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Transcript of Pablo Picasso
collectors Leo and Gertrude Stein. Gertude showed
his paintings in her salon in Paris. Many people became
a fan of his work. In 1907, he joined an Art Gallery that
had recently opened up in Paris In 1904, he met Fernande Olivier,
a Bohemian artist who became his mistress.
She appears in many of his Rose period paintings. After some fame and some fortune, Picasso left Olivier for Marcelle Humbert, he called her Eva Gouel. Picasso included declarations of his love for Eva in many Cubist works. He was hurt by her death from illness at the age of 30 in 1915. He began to have many affairs with different women after her devestating death. In the summer of 1918, Picasso married Olga Khokhlova, a ballerina with Sergei Diaghilev’s troupe. Picasso was designing a ballet, Parade, in Rome. They had a son named Paulo, who would grow up to be a motorcycle racer and chauffeur to his father. In 1927 Picasso met 17-year-old Marie-Thérèse Walter and began a secret affair with her. His marriage to Khokhlova soon ended in separation rather than divorce because the French law required an even division of property in the case of divorce, and Picasso did not want Khokhlova to have half his wealth. The two remained legally married until Khokhlova’s death in 1955. Picasso continued his relationship with Marie-Thérèse Walter and fathered a daughter, Maia, with her. Marie-Thérèse lived in the vain hope that Picasso would one day marry her, and hanged herself four years after Picasso’s death. During the second World War, Picasso’s artistic style didn't fit the Nazi views of art, so he was not able to show his works during this time. He continued what he was doing anyways. This is a painting of one of
Picasso's lovers, Dora Maar.
She was a photographer and painter. In 1994, Picasso's new mistress was Francoise Gilot, he had become bored of Cora Maar. Francoise was 40 years younger than him. Gilot and Picasso began to live together.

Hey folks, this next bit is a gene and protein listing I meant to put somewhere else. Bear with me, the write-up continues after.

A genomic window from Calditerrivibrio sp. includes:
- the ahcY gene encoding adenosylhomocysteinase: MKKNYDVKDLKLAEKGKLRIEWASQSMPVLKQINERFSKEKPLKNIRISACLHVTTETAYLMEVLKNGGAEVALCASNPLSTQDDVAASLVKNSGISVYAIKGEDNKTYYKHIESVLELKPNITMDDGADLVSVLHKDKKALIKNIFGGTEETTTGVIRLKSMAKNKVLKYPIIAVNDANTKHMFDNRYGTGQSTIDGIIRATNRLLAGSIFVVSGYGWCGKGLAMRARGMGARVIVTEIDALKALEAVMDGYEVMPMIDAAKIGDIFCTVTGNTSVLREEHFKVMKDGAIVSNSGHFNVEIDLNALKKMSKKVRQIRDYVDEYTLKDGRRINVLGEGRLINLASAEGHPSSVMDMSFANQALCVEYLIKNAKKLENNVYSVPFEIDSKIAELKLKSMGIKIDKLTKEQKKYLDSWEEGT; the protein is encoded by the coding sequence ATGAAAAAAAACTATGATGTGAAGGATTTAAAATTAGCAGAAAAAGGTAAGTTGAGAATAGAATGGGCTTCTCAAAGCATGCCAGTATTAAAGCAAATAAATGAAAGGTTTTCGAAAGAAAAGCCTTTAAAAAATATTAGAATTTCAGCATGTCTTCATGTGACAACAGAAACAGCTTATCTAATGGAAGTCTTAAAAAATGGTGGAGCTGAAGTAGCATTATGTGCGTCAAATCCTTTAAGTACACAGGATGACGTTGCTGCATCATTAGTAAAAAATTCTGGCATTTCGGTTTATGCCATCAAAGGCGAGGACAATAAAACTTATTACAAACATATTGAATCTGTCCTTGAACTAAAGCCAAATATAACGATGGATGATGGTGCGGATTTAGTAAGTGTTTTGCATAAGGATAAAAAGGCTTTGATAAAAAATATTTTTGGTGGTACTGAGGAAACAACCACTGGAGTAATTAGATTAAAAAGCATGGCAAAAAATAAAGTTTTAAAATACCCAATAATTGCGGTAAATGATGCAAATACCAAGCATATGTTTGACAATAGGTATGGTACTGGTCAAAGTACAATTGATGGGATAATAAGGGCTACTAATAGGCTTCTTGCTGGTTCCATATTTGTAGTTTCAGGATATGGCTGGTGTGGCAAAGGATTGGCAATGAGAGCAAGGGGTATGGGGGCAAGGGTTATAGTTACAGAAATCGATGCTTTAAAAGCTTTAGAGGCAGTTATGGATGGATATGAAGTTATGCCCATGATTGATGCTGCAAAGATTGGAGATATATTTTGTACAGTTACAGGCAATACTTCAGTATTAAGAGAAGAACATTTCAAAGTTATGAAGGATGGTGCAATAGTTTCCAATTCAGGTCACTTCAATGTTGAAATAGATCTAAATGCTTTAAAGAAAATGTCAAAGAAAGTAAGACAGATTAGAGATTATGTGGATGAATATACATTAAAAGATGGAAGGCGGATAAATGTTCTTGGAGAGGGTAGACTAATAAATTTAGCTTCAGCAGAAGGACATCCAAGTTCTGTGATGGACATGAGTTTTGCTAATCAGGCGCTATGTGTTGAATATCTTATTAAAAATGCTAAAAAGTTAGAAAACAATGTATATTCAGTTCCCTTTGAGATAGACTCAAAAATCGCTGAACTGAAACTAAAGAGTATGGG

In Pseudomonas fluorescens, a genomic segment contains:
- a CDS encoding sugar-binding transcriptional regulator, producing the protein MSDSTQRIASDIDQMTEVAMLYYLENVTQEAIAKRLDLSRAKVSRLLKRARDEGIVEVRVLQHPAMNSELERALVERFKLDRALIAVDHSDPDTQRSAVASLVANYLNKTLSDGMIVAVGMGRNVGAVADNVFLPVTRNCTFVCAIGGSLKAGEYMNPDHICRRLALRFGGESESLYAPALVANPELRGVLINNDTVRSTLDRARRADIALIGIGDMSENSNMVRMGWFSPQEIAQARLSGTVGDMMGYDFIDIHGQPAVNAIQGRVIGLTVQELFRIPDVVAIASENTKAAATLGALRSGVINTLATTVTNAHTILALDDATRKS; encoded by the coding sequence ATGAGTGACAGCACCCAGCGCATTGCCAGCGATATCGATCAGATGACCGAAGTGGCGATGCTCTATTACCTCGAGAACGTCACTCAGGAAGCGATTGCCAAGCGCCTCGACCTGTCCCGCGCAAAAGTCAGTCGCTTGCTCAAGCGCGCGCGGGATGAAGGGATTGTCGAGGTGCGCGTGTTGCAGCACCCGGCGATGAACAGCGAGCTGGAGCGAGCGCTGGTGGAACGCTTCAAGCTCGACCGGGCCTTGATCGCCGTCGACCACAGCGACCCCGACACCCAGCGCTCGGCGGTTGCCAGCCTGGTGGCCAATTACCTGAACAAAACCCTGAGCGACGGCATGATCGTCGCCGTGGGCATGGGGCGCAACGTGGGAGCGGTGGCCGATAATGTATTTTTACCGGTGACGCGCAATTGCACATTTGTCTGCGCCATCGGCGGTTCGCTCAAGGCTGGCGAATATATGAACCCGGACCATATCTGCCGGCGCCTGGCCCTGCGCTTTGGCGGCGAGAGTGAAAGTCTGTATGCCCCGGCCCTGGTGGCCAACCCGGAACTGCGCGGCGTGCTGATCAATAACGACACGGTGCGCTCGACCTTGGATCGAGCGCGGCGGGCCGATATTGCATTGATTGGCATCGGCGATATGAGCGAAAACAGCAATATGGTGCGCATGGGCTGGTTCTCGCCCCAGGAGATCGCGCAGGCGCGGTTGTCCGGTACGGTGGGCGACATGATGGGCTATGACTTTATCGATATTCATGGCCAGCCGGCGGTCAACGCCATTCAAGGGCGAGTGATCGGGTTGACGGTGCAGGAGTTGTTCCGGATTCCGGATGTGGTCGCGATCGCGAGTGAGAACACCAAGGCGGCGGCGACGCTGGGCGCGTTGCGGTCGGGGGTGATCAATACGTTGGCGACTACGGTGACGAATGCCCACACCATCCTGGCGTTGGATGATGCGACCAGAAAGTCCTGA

The eventually had two children, Claude
born in 1947 and Paloma born in 1949. His relationship with
Gilot ended in 1953,
when she and the children
walked out on him. In Gilot's book, Life with Picasso, she explains the breakup as being because of abusive treatment and Picasso's infidelities. At the age of 14, he painted "Portrait of Aunt Pepa". Picasso's Work His first paintings were landscape in non naturalistic violet and green tones. Picasso’s Blue Period (1901–1904) consists of paintings rendered in shades of blue and blue-green, only occasionally warmed by other colors. The Rose Period (1904–1906) is characterized by a more cheery style with orange and pink colors. It features many circus people, acrobats and harlequins known in France as saltimbanques. Many of his paintings in the Rose Period were invluenced by his lover, Fernande Olivier. Picasso’s African-influenced Period (1907–1909)
was inspired by African artifacts. This period led into Picasso's Cubism Period Analytic cubism (1909–1912) is a style of painting Picasso developed along with Georges Braque using brownish and neutral colors. Picasso's Classicism and surrealism was of
Picasso producing work in a neoclassical style.
His paintings were of his interpretation of
World War I and the Spanish Civil War. "It isn’t up to the painter to define the symbols. Otherwise it would be better if he wrote them out in so many words! The public who look at the picture must interpret the symbols as they understand them.” -Pablo Picasso (about his paintings) Picasso's later works were reinterpretations of the art of the great masters. He still continued to paint, but he became more daring and used more colors. He also started a collection of ceramics. He made a few statues in his days.
This statue is outside a building in Chicago.
He was one of 250 sculptors who exhibited in the 3rd Sculpture International held at the Philadelphia Museum of Art in mid-1949. Pablo Picasso died on April 8, 1973 in Mougins, France while he and his wife Jacqueline entertained friends for dinner. His final words were,
“Drink to me, drink to my health, you know I can’t drink any more.” http://en.wikipedia.org/wiki/Pablo_Picasso